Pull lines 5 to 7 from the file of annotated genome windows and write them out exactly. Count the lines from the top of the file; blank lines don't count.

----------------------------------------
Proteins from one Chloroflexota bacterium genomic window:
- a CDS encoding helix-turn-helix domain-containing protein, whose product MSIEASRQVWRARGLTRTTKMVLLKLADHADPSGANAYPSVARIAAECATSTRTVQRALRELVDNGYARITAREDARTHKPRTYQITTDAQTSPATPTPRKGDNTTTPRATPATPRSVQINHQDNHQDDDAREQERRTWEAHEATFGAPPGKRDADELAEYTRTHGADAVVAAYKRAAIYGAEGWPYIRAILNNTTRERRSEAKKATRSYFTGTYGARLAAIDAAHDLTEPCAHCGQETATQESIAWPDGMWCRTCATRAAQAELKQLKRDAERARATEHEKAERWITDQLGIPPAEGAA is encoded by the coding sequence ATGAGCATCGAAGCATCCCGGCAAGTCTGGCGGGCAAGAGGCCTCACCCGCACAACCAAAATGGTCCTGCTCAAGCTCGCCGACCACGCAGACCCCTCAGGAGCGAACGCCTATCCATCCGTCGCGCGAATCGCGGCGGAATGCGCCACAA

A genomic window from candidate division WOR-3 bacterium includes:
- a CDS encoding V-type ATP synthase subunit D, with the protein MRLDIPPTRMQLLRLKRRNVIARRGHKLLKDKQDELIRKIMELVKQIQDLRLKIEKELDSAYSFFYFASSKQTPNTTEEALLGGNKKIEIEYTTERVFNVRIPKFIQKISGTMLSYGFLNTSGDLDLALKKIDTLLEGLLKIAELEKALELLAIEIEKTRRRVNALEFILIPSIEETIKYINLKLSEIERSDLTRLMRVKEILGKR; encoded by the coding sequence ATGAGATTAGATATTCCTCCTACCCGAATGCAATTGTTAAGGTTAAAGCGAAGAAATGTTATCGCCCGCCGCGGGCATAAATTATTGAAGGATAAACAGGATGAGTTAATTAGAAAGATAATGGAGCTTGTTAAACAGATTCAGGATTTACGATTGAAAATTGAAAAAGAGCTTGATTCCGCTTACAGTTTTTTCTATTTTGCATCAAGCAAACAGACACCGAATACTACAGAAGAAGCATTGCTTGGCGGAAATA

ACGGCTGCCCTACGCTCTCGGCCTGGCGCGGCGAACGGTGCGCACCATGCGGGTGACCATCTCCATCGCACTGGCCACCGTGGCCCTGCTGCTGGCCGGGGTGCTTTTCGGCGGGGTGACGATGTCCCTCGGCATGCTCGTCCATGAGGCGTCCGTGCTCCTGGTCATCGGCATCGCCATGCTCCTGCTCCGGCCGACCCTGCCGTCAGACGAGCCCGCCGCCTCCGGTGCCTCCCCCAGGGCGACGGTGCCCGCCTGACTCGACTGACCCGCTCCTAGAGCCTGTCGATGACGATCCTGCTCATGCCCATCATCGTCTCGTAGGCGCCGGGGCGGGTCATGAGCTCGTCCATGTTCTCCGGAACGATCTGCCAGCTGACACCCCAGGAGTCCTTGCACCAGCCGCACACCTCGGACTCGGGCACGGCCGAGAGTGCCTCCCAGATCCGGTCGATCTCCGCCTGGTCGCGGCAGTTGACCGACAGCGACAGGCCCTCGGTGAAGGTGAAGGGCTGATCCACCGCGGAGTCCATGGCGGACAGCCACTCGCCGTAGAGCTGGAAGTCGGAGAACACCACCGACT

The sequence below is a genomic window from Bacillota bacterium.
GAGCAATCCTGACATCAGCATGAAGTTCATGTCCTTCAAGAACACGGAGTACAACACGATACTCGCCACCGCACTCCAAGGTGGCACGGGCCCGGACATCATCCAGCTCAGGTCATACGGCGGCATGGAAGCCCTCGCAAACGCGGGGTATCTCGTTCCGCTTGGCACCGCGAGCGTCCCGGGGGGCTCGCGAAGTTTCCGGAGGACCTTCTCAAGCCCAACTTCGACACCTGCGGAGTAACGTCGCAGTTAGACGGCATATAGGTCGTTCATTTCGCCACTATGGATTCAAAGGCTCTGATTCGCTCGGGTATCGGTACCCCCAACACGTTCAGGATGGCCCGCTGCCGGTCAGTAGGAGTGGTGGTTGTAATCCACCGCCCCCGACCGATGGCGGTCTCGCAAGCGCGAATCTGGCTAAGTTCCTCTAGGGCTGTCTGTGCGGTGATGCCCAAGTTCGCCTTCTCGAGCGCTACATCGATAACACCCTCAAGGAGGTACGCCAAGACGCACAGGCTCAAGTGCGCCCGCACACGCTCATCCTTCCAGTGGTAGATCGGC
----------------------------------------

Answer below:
ACGGCTGCCCTACGCTCTCGGCCTGGCGCGGCGAACGGTGCGCACCATGCGGGTGACCATCTCCATCGCACTGGCCACCGTGGCCCTGCTGCTGGCCGGGGTGCTTTTCGGCGGGGTGACGATGTCCCTCGGCATGCTCGTCCATGAGGCGTCCGTGCTCCTGGTCATCGGCATCGCCATGCTCCTGCTCCGGCCGACCCTGCCGTCAGACGAGCCCGCCGCCTCCGGTGCCTCCCCCAGGGCGACGGTGCCCGCCTGACTCGACTGACCCGCTCCTAGAGCCTGTCGATGACGATCCTGCTCATGCCCATCATCGTCTCGTAGGCGCCGGGGCGGGTCATGAGCTCGTCCATGTTCTCCGGAACGATCTGCCAGCTGACACCCCAGGAGTCCTTGCACCAGCCGCACACCTCGGACTCGGGCACGGCCGAGAGTGCCTCCCAGATCCGGTCGATCTCCGCCTGGTCGCGGCAGTTGACCGACAGCGACAGGCCCTCGGTGAAGGTGAAGGGCTGATCCACCGCGGAGTCCATGGCGGACAGCCACTCGCCGTAGAGCTGGAAGTCGGAGAACACCACCGACT

The sequence below is a genomic window from Bacillota bacterium.
GAGCAATCCTGACATCAGCATGAAGTTCATGTCCTTCAAGAACACGGAGTACAACACGATACTCGCCACCGCACTCCAAGGTGGCACGGGCCCGGACATCATCCAGCTCAGGTCATACGGCGGCATGGAAGCCCTCGCAAACGCGGGGTATCTCGTTCCGCTTGGCACCGCGAGCGTCCCGGGGGGCTCGCGAAGTTTCCGGAGGACCTTCTCAAGCCCAACTTCGACACCTGCGGAGTAACGTCGCAGTTAGACGGCATATAGGTCGTTCATTTCGCCACTATGGATTCAAAGGCTCTGATTCGCTCGGGTATCGGTACCCCCAACACGTTCAGGATGGCCCGCTGCCGGTCAGTAGGAGTGGTGGTTGTAATCCACCGCCCCCGACCGATGGCGGTCTCGCAAGCGCGAATCTGGCTAAGTTCCTCTAGGGCTGTCTGTGCGGTGATGCCCAAGTTCGCCTTCTCGAGCGCTACATCGATAACACCCTCAAGGAGGTACGCCAAGACGCACAGGCTCAAGTGCGCCCGCACACGCTCATCCTTCCAGTGGTAGATCGGC